Would “This enrolling first took place managed by Quirinius of Syria” be more accurate than “when Quirinius was governor”?


The participle ἡγεμονεύοντος and its subject Κυρηνίου are in the genitive. That makes this a Genitive absolute, which corresponds to the Latin ablative absolute. Its job is to indicate the time or circumstance under which the main clause happened: it is a separate clause. English equivalents are Absolute constructions, such as The referee having finally arrived, the game began; All things considered, it’s not a bad idea. But in Latin and Greek, grammatical case is used to differentiate the two clauses (as well as the participle in the dependent clause).

So the main clause is “this enrolling first took place”. But the following participle means “under the circumstance of Quirinius managing Syria”. Greek wouldn’t use “of Syria” to describe a person, but “Syrian” or “from Syria”: the genitive for Syria is in fact the object of hegemoneuō “ruling, managing”. And it’s a separate clause, so the enrolling has nothing to do with the managing.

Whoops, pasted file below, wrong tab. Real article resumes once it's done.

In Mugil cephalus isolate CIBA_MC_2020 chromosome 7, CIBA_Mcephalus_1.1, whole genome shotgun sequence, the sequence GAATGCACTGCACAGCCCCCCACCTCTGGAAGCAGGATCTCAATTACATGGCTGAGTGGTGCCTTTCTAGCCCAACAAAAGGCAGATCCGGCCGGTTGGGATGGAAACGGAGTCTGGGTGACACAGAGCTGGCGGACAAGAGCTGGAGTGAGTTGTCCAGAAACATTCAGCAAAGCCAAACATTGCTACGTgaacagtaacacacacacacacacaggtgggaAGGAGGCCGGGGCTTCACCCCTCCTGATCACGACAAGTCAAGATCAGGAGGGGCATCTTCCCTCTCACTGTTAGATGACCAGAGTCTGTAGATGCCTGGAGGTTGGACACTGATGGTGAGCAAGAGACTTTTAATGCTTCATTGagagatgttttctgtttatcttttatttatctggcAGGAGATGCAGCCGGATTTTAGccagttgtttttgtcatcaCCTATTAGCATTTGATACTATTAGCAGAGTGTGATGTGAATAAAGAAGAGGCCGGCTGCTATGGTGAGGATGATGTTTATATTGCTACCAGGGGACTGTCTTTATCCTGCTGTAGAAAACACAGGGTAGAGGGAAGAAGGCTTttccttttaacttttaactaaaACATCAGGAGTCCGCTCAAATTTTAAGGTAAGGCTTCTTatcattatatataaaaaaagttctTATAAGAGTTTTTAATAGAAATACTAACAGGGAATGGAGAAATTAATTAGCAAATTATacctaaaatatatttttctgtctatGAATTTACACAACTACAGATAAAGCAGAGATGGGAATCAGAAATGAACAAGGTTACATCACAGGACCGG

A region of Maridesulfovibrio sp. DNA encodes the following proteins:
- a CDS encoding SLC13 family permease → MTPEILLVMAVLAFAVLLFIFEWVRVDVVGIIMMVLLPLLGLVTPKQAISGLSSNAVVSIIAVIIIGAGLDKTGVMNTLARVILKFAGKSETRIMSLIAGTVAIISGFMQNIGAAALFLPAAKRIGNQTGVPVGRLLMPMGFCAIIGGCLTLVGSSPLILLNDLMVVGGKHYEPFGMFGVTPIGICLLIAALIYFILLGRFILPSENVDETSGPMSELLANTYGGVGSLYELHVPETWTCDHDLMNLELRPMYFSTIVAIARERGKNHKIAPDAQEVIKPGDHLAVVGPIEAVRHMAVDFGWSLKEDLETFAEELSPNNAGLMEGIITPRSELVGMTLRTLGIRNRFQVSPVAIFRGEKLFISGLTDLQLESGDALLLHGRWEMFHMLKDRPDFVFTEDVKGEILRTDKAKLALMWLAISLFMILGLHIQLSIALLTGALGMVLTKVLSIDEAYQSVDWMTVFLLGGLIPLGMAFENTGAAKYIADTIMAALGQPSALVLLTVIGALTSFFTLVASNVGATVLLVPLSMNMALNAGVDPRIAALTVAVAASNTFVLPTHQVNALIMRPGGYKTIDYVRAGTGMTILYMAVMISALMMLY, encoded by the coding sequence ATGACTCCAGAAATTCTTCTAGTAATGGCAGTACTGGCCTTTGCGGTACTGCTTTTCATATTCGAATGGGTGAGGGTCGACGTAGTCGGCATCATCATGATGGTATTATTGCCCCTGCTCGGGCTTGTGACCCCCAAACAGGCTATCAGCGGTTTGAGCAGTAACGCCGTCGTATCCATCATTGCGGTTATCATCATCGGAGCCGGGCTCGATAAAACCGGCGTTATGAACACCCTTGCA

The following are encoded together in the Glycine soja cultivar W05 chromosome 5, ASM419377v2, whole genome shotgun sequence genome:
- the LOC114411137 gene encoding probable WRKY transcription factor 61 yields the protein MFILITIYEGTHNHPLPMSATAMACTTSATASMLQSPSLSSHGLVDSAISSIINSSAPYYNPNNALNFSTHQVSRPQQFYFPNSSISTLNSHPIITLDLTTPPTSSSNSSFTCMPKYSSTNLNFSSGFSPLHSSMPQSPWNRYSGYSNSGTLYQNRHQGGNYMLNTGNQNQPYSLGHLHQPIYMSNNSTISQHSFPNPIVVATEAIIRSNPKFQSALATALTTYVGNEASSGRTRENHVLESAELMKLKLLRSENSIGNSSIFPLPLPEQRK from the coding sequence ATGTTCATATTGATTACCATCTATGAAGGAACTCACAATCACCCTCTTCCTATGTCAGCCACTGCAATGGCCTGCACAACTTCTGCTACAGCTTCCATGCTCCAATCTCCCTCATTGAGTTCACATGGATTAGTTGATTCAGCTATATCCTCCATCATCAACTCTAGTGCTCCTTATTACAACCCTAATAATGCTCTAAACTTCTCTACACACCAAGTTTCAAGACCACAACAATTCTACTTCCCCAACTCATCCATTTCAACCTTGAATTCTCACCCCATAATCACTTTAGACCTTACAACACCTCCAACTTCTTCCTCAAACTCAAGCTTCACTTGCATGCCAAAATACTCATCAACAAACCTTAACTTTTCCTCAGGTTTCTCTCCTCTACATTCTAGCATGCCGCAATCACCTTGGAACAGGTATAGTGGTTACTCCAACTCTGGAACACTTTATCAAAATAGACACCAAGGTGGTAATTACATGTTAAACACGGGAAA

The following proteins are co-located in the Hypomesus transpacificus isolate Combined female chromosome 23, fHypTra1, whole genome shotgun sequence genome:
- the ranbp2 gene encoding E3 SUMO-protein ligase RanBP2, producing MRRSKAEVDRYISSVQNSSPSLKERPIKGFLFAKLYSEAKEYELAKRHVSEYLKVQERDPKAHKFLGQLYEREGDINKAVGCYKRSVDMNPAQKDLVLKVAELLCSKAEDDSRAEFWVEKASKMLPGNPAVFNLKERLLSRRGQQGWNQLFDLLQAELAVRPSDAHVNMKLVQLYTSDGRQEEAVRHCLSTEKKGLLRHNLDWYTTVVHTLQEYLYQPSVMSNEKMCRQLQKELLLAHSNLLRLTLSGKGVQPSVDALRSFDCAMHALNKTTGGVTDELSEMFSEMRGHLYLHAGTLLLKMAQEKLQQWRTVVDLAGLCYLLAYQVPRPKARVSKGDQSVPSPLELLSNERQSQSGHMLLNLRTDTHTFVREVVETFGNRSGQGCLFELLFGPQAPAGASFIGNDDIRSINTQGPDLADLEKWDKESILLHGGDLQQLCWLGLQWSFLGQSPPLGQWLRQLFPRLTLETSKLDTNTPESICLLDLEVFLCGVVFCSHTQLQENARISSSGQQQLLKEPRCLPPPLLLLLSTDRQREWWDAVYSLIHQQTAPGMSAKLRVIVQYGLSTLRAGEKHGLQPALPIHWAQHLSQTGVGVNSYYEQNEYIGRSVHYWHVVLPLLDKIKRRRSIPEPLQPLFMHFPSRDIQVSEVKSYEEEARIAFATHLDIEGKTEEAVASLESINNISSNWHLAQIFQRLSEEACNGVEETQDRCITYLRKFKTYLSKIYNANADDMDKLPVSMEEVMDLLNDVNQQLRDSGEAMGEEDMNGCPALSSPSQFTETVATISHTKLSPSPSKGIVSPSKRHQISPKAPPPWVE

So: “With Quirinius managing Syria, this enrolling first took place.”

Which pretty much is the same thing as “When Quirinius was governor of Syria.”

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